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Human Factors

What have we learned from the Kaikoura Earthquake, 8 months on? Surely, seven years on from the Canterbury quakes, we are saturated with knowledge, experience, and the very latest research, that puts us at the leading edge of helping protect our communities from the impacts of earthquakes. Well yes, and no.

Our technical knowledge has expanded significantly, with design theory proved or disproved, a flood of new materials and techniques, a significant influx of highly skilled and well trained people, and our building industry ready to adopt and even highlight the latest materials and structural systems. That seismic bracing we used to try to hide behind Gib walls is now proudly on display inside and outside new and older buildings (enhanced with pot plants where needed to avoid hitting our heads).

But was our readiness for the Kaikoura earthquakes all it could have been? Just a few observations on human factors:

Confidence. Christchurch was rocked a little, but for longer than we were used to. There was clearly confidence in our building stock six years on, with almost no interruption to occupancy. Even though there may have been some surprise at cracks in new Gib linings, most people are now aware that their structures have been thoroughly assessed and strengthened, so were not too alarmed. To the north, just 20km from the epicentre, the 1935 Hanmer Springs Heritage Hotel (an early reinforced concrete structure) continued to operate. Contrast this with Wellington, where buildings have been evacuated or have concerns following rapid assessments, yet we have had six years of heightened seismic awareness to investigate these risks. Our new Earthquake Prone Buildings legislation (effective 1 July) will help address confidence in our older building stock, but still leaves those newer buildings (>34%NBS) which their owners and occupants could decide to have assessed sooner or more extensively.

Perseverance. Further up the coast the earthquake was much more severe, but the storey was one of quite robust rural buildings, some tough people used to dealing with the rigours of the environment, and efforts more focussed on infrastructure. The scale of effort going in to road and rail repairs is enormous, and will likely result in business as usual about a year later. It has also introduced an new era of smiling, friendly stop/go professionals operating in tough conditions. Perfect to counter the frustrations of the journey – well done!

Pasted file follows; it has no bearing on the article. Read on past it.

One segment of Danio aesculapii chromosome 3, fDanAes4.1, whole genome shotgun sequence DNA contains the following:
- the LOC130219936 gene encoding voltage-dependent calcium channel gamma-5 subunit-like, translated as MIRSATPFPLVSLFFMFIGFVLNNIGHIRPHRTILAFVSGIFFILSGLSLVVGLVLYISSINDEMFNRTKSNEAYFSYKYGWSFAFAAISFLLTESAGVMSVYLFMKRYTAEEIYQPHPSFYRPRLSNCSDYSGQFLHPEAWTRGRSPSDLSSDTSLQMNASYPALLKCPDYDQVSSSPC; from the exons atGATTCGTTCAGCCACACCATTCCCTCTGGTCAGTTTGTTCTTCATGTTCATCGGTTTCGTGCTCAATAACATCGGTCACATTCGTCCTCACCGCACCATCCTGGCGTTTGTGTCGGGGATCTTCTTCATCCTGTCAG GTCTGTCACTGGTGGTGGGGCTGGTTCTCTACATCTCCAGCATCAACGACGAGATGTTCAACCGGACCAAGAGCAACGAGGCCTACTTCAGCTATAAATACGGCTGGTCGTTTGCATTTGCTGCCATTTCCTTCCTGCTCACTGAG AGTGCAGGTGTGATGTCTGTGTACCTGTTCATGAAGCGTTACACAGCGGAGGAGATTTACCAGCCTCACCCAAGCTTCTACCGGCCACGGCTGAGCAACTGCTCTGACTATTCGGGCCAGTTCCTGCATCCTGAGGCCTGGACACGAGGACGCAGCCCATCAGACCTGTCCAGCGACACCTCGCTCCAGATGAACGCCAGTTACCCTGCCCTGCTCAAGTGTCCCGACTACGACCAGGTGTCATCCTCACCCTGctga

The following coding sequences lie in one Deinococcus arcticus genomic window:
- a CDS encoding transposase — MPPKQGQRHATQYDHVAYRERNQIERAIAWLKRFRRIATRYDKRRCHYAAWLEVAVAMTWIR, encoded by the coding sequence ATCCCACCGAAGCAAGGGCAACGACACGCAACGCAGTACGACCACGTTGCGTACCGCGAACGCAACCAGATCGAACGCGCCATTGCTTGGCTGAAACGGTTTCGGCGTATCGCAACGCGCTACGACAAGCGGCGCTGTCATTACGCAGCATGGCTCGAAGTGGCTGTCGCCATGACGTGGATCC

Plan B. We have always known that Kaikoura is in a high seismic risk area. A major concern is a warning to us about our reliance on a single north/south transport route. As Aucklanders understand with their power supply disruption some time ago, having a plan B in place is a simple and effective way to mitigate risk. Our inland route has needed some rapid upgrades, is much longer and prone to disruptions, but we have dodged a bullet by having that option. We tend to think of risk as a bad thing – but it is only bad if we choose not to deal with it. Maybe it’s time though to think about other areas of concentrated risk in our country, and deal with it sooner rather than later. What about:

  • Industry concentrations, such as our wine industry concentrated in Marlborough (high seismic risk area).
  • Our government and public sector concentrated in Wellington (high seismic risk area).
  • Our largest commercial centre based around the Auckland isthmus (volcanoes).

We shouldn’t be obsessed by earthquake risk, but we are still overdue for the Alpine Fault rupture. Let’s just think about it. We have some talented people and great tools to deal with it.

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